Many are coping with anxiety around maintaining relationships, and the stress stemming from COVID-19.
With so much to adjust to from being quarantined and working from home, to not working at all, how can couples continue maintaining relationships, and stay connected through so much change and uncertainty?
There are things that you and your partner can implement to grow together rather than apart as you navigate a new normal.
Being cooped up while practicing social distancing can be difficult especially if you are an extrovert.
Instead of focusing on all the things that you have lost access to, brainstorm alternatives for things to do when stuck at home, self-care activities, maintaining relationships, and techniques for coping with stress and anxiety.
5 things couples can do during the quarantine for maintaining relationships
1. Creativity in maintaining relationships
Ask yourself, what is the next best thing that you can do right now?
Sit down with your partner and reflect on what your day-to-day routine looked like previously and identify any rituals or activities that you indulged in that made a difference in your day and helped in maintaining relationships.
If you used to read a good book or listened to your favorite podcast on your commute to work and now you are working from home, start your day in the same way.
One of the things couples can do together is understanding each other’s taste and pick up a book to read together. Create a list of books to read and choose the option you will both want to read as a couple.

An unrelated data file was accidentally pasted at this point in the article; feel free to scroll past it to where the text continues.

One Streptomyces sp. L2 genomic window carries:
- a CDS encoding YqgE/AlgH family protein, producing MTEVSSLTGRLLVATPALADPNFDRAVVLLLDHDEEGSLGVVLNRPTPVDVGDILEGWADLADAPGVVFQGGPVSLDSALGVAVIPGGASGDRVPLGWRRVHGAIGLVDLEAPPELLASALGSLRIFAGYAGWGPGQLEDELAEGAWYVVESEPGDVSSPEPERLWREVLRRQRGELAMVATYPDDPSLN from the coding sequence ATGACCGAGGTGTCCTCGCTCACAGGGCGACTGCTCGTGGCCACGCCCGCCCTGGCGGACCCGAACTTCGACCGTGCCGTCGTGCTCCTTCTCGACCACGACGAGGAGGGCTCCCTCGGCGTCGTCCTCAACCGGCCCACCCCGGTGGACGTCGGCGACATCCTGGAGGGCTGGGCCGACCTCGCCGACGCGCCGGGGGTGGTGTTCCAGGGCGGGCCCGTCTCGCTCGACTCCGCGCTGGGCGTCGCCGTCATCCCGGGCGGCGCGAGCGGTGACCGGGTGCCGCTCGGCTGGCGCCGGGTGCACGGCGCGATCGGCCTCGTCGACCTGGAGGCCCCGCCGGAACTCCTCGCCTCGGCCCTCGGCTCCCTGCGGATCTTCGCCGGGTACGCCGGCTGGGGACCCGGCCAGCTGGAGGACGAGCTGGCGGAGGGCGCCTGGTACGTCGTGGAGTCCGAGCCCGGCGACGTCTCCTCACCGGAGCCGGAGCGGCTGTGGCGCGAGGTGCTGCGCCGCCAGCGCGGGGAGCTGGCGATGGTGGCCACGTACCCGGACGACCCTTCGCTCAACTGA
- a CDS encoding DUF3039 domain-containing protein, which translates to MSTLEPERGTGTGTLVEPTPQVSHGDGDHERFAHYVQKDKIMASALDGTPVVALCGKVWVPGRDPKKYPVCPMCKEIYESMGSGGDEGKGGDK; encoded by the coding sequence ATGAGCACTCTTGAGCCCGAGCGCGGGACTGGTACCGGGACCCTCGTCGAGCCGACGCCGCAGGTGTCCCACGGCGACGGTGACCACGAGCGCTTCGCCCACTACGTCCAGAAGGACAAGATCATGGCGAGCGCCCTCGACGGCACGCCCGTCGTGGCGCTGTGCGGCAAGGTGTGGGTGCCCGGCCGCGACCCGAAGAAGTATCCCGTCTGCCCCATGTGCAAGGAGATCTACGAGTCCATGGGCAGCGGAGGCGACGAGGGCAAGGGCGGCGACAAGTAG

Recreating structure that has helped you to feel grounded can still be useful even if your day looks a little different now.
3. Finding space under the circumstances
Finding and creating space is imperative when quarantined as a couple, it just may look a little different.
Space might be a walk around the block, me-time in another room, or noise-canceling headphones
You may have to get creative but it’s important that you ask for space when you need it. Especially while struggling with maintaining relationships during the unprecedented times of COVID-19.
Scheduling your physical activity and “me-time” can be an asset as you maneuver being in close quarters.
Maintaining relationships had never been more challenging.
Instilling structure and self-care practices not only helps you to better cope with stress in general, but it also will help you to be better equipped to emotionally regulate when stress or anxiety arises.
Particularly, if one or both of you have lost income and are navigating financial stress, it’s imperative that your mental health is a top priority so that you can manage and solve problems together as a team.
4. Creating a system of space, self-care, and support
You don’t want to make any financial decisions from a place of fear or stress. If anxiety around finances is overwhelming your relationship, check out a few tips for managing money anxiety.
If you feel disconnected or frustrated about the state of your marriage but want to avoid separation and/or divorce, the marriage.com course meant for married couples is an excellent resource to help you overcome the most challenging aspects of being married.
Jelisha Gatling, Licensed Marriage Family Therapist, works with couples in her private practice in New York City. Her work focuses on helping couples to heal wounds from betrayal and infidelity. She supports couples in creating nourishing relationships by helping them to unpack their baggage so that they can move forward and connect in healthier ways. She is an avid blogger and presents self-care workshops in the NYC area. With a creative arts background, Jelisha weaves her creativity and humor into her therapeutic work in addition to being an expert writer for Backstage Magazine helping artists navigate relationship hurdles. You can follow Jelisha on Instagram, Facebook and can book a free phone consultation here. You can also subscribe to her Youtube Channel, Lets Unpack Therapy, where she hosts Thirsty Thursdays with a Therapist discussing tips and tools that help couples to quench the thirst in their relationships.